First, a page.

Jacob Irish (BFA 2017)
The Battersea Effigies, 2017
ink on paper, 110 x 76 cm


Jacob Irish’s drawing The Battersea Effigies depicts wicker effigies, two caged figures looking vaguely Norse, vaguely Flemish Primitive and totally bizarre. “I was speculating a link between a few moments in history,” says Jacob, a graduating student from Burlington, ON. “There’s a reference to zoological drawings made by early European explorers upon colonial contact with North America and Early Netherlandish paintings of the 1450-1500s. I am combining these sources with an absurd narrative to critique the process that visual historians used to unintentionally mythologize the unfamiliar. Using this practice I am critiquing the hegemony of scientific truth-making and Eurocentric ways of knowing.” Through the act of drawing, Jacob connects his own art practice to those of artists from centuries past, trying to figure out how some artists and mapmakers could get details so wrong. For example, in his map of Halifax dating to 1749, Moses Harris decorates the perimeter of the map with new world discoveries, including a strange-looking “porcupine” which has the head of a monkey and the body of a long-haired beaver. It is clear that artist had never actually seen a porcupine before attempting to draw one. “It’s a little bit like that old game of telephone. Communication gets warped and something gets lost in translation."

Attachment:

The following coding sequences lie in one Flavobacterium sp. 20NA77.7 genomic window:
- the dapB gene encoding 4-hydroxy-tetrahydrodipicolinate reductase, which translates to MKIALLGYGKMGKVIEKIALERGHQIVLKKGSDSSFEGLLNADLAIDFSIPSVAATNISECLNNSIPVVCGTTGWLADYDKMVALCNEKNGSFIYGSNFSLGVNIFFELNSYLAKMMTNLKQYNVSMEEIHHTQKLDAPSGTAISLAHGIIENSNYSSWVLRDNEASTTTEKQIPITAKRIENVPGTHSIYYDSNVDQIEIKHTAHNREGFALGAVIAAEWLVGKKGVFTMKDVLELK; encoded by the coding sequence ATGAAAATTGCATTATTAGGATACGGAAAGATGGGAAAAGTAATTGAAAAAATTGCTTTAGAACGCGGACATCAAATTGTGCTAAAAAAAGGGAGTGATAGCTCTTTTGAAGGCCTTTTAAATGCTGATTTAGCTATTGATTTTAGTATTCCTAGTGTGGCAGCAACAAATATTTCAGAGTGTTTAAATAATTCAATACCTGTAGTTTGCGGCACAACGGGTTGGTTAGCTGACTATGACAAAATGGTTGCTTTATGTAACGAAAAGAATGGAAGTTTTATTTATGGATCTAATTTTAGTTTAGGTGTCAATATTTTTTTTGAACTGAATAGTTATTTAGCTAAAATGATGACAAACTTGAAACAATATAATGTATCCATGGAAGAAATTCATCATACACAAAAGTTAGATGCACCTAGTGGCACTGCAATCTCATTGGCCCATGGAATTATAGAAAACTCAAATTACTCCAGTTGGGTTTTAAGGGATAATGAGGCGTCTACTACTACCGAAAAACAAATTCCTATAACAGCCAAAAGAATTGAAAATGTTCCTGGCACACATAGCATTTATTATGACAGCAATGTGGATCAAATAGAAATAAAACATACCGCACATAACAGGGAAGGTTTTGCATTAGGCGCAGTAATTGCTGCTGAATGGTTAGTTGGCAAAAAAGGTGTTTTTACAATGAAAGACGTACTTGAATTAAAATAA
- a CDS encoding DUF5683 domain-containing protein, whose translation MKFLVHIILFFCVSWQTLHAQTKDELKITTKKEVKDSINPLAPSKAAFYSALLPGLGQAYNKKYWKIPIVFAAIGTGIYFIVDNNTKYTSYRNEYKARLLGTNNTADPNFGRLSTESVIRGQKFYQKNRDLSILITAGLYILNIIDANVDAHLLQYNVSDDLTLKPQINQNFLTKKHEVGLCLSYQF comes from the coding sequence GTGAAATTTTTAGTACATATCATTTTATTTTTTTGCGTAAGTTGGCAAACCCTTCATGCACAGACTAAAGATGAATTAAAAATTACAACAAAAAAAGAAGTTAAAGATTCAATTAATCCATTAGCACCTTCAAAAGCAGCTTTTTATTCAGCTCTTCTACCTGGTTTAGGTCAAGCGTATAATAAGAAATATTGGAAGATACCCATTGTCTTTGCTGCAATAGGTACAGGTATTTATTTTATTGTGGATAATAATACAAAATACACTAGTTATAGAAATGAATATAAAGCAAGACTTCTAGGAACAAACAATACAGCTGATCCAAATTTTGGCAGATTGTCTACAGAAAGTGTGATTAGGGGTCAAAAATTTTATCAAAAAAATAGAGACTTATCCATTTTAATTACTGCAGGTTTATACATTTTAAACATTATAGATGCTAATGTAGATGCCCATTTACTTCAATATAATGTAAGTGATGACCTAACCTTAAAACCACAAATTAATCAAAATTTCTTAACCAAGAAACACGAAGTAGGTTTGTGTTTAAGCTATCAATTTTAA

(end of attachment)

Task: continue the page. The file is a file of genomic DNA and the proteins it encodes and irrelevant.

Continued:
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Ann McCosker (BFA 2017)
Sub-Settler’s Duo, 2017
Sterling silver, fine silver, steel cable, tourmaline, moonstone, quartz, opal
3.3 x 7 cm, 21.5 x 19.5 x 1 cm


With a BA in Environmental Studies and a job in costuming, Ann McCosker decided she needed her education to line up with her interest and passion, and so enrolled at NSCAD to study textiles. That is, until an introductory jewellery class diverted those plans—as she says, “It was love at first touch.” The attention to detail, the exacting processes and the precious materials all appeal to her, prompting her to challenge herself by learning age-old techniques such as filigree and applying them to contemporary jewellery design. For her Starfish-nominated work, she brings everything together—her love of jewellery and her theatrical and science backgrounds—in creating a statement necklace and wide bangle. The matching set, she imagines, is for the adornment of a deep-sea submarine captain from a sub-sea dome colony and pays homage to the captain’s love of the ocean.